The relevance for this blog, where I think aloud about enthusiastic audiences, is the extent to which Olmsted understood landscape as a powerful means for creating very specific effects and experiences; the natural environment was always, for him, an intense performance that needed to unfold in myriad ways as people moved through space. Especially important was his ideal of "passages of scenery" in which people are drawn through passages that dramatically lead from one scene to another. As Olmsted wrote: "The chief end of a large park is an effect on the human organism by an action of what it presents to view, which action, like that of music, is of a kind that goes back of thought, and cannot be fully given  the form of words." (Boston: Parks and Parkways, 1882, in S. B. Sutton, ed., Civilizing American Cities, 1997: 259). This ideal is also the source for things like parkways (an Olmsted invention), which are intended to connect various natural space in the urban environment.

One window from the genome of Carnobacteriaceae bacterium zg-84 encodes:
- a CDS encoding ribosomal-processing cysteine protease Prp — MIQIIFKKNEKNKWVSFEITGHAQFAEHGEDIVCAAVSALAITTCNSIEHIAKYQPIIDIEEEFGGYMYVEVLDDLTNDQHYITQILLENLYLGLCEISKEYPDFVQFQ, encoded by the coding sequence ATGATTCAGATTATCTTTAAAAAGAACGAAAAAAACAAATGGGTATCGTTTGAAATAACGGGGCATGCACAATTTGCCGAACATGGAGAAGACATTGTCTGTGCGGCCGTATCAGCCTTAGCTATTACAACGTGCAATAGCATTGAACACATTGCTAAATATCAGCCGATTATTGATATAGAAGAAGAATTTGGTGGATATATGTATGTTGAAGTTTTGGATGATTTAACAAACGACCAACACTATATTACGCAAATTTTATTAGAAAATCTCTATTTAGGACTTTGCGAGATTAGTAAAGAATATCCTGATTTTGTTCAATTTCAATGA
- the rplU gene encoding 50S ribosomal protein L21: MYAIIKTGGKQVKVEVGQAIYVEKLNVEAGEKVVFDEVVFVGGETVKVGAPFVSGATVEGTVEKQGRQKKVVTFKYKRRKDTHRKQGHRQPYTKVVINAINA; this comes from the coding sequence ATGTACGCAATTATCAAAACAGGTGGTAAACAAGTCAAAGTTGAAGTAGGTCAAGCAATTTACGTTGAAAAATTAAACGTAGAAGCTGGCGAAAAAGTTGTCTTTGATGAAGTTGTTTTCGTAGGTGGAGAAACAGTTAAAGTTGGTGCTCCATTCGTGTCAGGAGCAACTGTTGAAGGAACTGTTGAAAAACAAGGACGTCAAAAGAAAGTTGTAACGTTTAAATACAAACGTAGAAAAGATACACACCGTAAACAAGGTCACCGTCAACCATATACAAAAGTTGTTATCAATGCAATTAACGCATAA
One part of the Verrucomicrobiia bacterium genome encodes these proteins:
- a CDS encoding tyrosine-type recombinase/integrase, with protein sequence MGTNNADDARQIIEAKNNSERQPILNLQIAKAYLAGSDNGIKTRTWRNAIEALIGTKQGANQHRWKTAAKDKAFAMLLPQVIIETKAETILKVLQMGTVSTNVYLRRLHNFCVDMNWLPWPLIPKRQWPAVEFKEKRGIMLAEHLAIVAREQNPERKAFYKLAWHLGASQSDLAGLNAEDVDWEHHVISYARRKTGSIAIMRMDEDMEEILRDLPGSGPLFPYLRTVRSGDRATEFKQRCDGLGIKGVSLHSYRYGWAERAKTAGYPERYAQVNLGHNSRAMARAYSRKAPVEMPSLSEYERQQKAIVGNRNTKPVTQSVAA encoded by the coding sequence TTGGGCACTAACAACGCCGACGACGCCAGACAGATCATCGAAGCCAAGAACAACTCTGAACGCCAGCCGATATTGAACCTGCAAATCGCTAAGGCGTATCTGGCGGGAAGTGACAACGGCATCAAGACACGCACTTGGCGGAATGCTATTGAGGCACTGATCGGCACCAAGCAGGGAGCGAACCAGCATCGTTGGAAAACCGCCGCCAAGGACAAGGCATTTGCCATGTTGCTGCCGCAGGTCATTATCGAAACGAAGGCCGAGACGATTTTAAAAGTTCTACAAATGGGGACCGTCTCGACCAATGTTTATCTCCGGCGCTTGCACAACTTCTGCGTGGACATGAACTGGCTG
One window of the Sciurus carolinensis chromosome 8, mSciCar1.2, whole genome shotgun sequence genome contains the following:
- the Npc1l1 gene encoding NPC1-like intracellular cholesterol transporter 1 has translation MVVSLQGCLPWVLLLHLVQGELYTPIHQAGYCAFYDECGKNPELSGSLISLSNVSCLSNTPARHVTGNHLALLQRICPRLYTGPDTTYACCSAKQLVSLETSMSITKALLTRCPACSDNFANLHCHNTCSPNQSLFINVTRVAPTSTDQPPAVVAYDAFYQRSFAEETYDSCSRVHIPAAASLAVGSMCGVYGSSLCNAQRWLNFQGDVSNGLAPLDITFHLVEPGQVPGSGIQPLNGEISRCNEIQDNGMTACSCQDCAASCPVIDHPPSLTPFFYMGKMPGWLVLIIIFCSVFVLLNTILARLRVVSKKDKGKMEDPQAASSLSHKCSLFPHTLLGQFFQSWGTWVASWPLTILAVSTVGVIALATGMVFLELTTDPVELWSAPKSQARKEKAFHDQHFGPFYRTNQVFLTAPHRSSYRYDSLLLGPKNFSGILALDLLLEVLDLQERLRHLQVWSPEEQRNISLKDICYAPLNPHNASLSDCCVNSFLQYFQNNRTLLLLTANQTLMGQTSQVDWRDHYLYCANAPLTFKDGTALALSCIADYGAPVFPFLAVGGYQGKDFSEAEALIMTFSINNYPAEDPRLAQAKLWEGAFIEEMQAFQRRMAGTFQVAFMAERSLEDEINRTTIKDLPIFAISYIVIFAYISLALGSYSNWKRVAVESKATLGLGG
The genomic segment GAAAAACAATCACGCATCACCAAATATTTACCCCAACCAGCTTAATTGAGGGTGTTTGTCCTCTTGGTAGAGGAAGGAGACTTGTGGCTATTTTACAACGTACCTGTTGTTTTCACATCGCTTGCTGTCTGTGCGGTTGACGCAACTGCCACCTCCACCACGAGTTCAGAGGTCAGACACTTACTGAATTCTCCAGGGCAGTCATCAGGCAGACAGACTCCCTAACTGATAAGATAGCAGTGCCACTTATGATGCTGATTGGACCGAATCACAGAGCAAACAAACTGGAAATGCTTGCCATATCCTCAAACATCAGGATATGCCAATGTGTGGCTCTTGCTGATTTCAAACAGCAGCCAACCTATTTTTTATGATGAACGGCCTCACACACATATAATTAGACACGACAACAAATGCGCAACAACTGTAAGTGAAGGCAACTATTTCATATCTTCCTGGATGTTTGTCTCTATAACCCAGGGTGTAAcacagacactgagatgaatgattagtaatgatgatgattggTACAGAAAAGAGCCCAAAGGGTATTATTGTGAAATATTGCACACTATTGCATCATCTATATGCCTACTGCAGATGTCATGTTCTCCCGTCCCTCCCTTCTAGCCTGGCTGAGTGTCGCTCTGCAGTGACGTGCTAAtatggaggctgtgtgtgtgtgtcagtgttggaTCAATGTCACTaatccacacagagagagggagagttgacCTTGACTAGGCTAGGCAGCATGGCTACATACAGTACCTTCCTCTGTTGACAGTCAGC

I've always thought of landscaping as rather static, a still-life of sorts, an attitude that Olmsted frequently and frustratingly encountered himself throughout his career. But understanding the intended dynamism of Olmsted's creations was a big clonk on the head for me. In my recent research, I've been thinking about antebellum working-class parades and the ways in which they moved through the spaces of cities; parades were powerful not only for being loud spectacles but also for crossing private/public and class boundaries, dynamically marking and re-marking territory. While movement through space was not political act for Olmsted, it was equally powerful aesthetic act. In fact, the success of any of Olmsted's designs were dependent on a certain willingness, on the part of park-goers, strollers, and leisure-seekers, to willingly give themselves over to Olmsted's manipulations, to the effect of an "action...that goes back of thought."